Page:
Once selected, finalists are expected to communicate with HEF and DOE throughout the competition about any events that impact ability of the system to be completed and installed, and meet eligibility requirements by the beginning of testing (e.g., major delays in installation, safety events); and/or complete the testing by the fall of 2016.
Installation site criteria
Any site in the 50 United States and the District of Columbia can be used for the installation of the refueler, as long as there is access for installing equipment for remote monitoring, at least one on-site visit for in-depth testing, and at least one visit by the press and public.
To meet testing requirements, the fueling system should be used at an average of at least 50% planned capacity per week (e.g., for a home system designed to dispense 1 kg/day, at least four 1-kg “fills” per week; for a community system designed to produce 20 kg/day, it should dispense at least 70 1-kg “fills” per week). If on-site use is below this level, simulated fills can be used for testing. Simulated fill protocols will be posted on the H-Prize website before testing begins.
Entries must meet the safety codes and standards in effect at the installation location. Teams are encouraged to consider the relevant SAE, ASME and NFPA codes and standards.
The criteria were developed through discussion with experts in the field, including members of Hydrogen and Fuel Cell Technical Advisory Committee, other DOE offices, and federal agencies, and from responses to a Request for Information (DE-FOA-0000907: RFI – Home Hydrogen Refueler H-Prize Topic, http://www1.eere.energy.gov/financing/solicitations_detail.html?sol_id=600) and public comments on the draft criteria (79 FR 15737).
Each of the criteria is assigned a 1-5 point scale connected to different ranges. The initial evaluation for winner selection will only consider entries that receive at least the minimum score for each category (not including bonus criteria). In the event that no entry receives at least the minimum score for each category, the process used to determine the winner is defined in the Addendum to the Guidelines below. If any entry receives at least the minimum score for all categories, the Addendum will not be used and the winner will be determined as described below. For some criteria, the ranges for home and community systems may be different. A score multiplying factor will be used to weight the different criteria.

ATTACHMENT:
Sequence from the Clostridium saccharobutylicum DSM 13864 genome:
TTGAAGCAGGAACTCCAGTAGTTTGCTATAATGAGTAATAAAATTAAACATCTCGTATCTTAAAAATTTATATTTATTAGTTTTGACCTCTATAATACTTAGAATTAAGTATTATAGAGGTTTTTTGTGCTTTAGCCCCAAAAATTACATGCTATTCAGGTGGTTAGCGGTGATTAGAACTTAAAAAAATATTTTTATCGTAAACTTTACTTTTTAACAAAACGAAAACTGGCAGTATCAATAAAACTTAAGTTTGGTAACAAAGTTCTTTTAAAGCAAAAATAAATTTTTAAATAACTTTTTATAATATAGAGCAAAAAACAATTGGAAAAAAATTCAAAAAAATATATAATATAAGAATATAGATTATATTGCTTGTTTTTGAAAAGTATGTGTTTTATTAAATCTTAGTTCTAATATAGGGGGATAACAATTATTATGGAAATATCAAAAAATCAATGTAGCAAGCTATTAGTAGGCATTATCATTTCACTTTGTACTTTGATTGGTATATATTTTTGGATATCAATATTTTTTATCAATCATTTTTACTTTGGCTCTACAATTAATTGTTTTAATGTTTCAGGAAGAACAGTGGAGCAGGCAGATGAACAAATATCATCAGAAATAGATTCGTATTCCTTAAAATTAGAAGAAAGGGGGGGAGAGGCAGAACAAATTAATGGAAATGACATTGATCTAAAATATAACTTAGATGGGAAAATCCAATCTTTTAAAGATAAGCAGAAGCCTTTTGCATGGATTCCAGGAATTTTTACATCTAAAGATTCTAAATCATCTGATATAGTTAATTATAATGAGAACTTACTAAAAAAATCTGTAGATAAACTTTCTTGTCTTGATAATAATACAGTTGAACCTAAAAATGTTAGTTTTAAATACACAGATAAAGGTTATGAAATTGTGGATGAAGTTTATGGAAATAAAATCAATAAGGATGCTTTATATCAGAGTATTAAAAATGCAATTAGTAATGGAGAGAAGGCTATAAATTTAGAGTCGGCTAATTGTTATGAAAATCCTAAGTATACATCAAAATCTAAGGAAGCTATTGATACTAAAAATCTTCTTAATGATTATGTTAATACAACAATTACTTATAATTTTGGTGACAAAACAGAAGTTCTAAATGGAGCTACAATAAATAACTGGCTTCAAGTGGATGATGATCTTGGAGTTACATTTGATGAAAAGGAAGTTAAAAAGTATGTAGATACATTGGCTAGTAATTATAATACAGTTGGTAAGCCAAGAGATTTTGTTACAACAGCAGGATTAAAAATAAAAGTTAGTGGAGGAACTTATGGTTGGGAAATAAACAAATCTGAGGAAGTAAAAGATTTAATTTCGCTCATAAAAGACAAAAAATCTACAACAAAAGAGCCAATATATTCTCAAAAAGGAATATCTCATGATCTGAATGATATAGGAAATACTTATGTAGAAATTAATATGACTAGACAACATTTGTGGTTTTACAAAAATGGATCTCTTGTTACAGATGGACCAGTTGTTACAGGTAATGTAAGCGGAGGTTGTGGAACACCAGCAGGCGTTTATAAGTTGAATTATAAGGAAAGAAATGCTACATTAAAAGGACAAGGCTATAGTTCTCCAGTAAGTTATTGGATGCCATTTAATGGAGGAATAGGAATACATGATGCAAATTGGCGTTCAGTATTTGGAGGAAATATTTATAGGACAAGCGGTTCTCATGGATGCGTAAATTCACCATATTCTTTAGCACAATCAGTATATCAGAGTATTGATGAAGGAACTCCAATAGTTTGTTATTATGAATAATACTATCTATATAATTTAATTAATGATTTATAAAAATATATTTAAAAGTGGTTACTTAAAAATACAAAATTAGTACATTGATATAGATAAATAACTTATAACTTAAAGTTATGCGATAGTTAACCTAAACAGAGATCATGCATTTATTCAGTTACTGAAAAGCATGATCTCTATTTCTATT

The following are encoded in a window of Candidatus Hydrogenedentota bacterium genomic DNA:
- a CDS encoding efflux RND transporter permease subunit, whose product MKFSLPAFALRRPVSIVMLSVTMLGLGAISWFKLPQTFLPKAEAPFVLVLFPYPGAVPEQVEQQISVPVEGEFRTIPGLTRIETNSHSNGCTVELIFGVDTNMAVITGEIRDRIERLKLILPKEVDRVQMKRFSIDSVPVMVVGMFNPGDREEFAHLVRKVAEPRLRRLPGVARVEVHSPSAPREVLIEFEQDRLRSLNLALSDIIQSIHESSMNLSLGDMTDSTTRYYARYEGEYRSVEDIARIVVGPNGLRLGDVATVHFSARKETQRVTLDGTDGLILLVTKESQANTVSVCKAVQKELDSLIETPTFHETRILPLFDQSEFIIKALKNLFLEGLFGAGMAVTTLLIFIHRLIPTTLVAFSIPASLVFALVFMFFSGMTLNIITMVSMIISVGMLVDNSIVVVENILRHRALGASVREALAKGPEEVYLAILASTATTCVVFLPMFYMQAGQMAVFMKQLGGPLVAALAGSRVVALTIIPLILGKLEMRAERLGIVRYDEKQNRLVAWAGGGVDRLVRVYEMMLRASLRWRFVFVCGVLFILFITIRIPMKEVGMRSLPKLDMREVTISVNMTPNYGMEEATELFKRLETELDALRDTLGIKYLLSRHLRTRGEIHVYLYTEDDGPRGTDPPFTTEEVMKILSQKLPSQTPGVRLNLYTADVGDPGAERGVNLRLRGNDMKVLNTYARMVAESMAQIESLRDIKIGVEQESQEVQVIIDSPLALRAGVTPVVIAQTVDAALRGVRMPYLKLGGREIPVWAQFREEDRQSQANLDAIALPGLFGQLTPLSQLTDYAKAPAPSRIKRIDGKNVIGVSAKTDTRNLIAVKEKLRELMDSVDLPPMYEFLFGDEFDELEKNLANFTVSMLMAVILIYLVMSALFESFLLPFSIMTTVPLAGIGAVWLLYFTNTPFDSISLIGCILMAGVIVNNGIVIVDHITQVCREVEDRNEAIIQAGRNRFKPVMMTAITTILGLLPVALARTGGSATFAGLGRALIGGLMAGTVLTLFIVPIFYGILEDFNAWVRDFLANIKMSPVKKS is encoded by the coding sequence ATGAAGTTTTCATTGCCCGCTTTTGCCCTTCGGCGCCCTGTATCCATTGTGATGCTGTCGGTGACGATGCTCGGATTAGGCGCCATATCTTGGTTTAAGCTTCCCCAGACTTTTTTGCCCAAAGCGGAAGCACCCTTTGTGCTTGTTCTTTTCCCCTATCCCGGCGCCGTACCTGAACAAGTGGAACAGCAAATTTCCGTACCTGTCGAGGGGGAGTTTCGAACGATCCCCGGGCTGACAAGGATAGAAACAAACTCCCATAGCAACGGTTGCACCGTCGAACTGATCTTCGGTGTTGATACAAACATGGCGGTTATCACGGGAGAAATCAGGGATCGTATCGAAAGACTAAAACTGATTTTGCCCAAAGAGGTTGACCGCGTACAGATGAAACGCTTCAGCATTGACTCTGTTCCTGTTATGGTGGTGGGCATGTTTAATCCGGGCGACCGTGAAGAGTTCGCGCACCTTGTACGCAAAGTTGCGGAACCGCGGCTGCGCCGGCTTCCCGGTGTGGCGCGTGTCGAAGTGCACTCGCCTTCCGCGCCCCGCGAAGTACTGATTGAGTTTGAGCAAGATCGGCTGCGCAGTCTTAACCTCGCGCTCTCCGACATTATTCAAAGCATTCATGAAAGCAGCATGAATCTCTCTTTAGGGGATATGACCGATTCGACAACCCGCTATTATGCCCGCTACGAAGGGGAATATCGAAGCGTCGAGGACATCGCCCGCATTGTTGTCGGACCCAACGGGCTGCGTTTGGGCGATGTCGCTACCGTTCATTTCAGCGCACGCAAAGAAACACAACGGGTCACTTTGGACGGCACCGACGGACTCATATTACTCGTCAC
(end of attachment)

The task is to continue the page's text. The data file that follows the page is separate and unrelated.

|Score||Home / Community|
|1||350 bar or higher|
|2||400 bar or higher|
|3||500 bar or higher|
|4||600 bar or higher|
|5||700 bar or higher (ultimate goal)|
Dispensing Pressure refers to the pressure of the hydrogen dispensed to the vehicle. Intermediate pressures are listed to incentivize advancements towards low-cost systems that can meet the ultimate target of 700 bar.
|1||10 hours/kg or less||60 minutes/kg or less|
|2||8 hours/kg or less||30 minutes/kg or less|
|3||5 hours/kg or less||15 minutes/kg or less|
|4||2 hours/kg or less||10 minutes/kg or less|
|5||30 minutes/kg or less||3 minutes/kg or less|
Dispensing time is the time required to dispense a standard fill of hydrogen to a vehicle, including time required to connect the system to the vehicle and begin the hydrogen flow. Home systems may have longer fueling times, up to overnight, while multi-user system are expected to have shorter fueling times.
|Number of standard fills per day|
|1||1 or more||5 or more|
|2||2 or more||10 or more|
|3||3 or more||20 or more|
|4||4 or more||40 or more|
|5||5 or more||50 or more|
The standard fills per day will be based on the highest number of actual or simulated fills completed in a 24 hour period.
|Score||Home / Community|
|1||80% or higher|
|2||85% or higher|
|3||90% or higher|
|4||95% or higher|
|5||98% or higher|
Availability will be tested over a period of two to three months, during which time system usage will need to be at least 50% of the planned capacity per week. Any time spent on repairs or non-routine maintenance during the testing period will count as non-available, even if compensated for (e.g., repairs done during scheduled down-time, or using stored hydrogen). The following equation will be used to calculate availability:
A = (168 – Tr – Td – Te) / 168
(for weekly calculations; 24hours/day X 7 days=168 hours)
Tr = repair time (time (h) between when a repair or non-planned maintenance intervention is initiated and the system is returned to operational status).
Td = delay time (time (h) between when a failure occurs [system can no longer fill or generate hydrogen] and a repair is initiated).